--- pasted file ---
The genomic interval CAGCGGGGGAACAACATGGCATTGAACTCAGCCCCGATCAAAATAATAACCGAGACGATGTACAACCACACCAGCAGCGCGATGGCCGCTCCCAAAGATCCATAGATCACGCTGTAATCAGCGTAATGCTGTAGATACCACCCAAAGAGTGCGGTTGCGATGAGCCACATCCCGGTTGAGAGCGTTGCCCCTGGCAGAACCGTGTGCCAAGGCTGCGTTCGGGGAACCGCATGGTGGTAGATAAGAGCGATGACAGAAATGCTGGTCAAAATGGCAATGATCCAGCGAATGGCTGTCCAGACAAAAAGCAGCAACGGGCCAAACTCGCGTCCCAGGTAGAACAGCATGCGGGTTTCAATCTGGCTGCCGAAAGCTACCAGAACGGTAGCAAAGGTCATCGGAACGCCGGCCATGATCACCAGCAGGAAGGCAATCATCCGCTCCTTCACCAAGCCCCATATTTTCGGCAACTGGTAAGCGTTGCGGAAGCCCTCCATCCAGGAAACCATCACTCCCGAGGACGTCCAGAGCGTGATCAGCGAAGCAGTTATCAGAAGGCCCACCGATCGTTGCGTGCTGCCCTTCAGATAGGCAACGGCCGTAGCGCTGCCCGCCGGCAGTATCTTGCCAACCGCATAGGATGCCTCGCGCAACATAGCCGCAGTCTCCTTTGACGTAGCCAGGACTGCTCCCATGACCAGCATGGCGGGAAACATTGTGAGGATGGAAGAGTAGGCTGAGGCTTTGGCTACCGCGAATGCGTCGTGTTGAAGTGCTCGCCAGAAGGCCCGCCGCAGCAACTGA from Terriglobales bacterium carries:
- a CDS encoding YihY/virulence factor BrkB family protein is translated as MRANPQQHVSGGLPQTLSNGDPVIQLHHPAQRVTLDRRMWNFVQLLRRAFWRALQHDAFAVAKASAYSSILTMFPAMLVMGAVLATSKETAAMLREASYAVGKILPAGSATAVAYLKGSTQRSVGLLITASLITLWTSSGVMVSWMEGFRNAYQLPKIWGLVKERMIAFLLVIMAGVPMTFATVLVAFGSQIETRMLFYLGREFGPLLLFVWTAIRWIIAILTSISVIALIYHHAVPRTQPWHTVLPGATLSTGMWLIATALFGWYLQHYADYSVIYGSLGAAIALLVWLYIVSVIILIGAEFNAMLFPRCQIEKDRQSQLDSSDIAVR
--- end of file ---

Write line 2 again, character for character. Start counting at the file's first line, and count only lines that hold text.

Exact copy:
- a CDS encoding YihY/virulence factor BrkB family protein is translated as MRANPQQHVSGGLPQTLSNGDPVIQLHHPAQRVTLDRRMWNFVQLLRRAFWRALQHDAFAVAKASAYSSILTMFPAMLVMGAVLATSKETAAMLREASYAVGKILPAGSATAVAYLKGSTQRSVGLLITASLITLWTSSGVMVSWMEGFRNAYQLPKIWGLVKERMIAFLLVIMAGVPMTFATVLVAFGSQIETRMLFYLGREFGPLLLFVWTAIRWIIAILTSISVIALIYHHAVPRTQPWHTVLPGATLSTGMWLIATALFGWYLQHYADYSVIYGSLGAAIALLVWLYIVSVIILIGAEFNAMLFPRCQIEKDRQSQLDSSDIAVR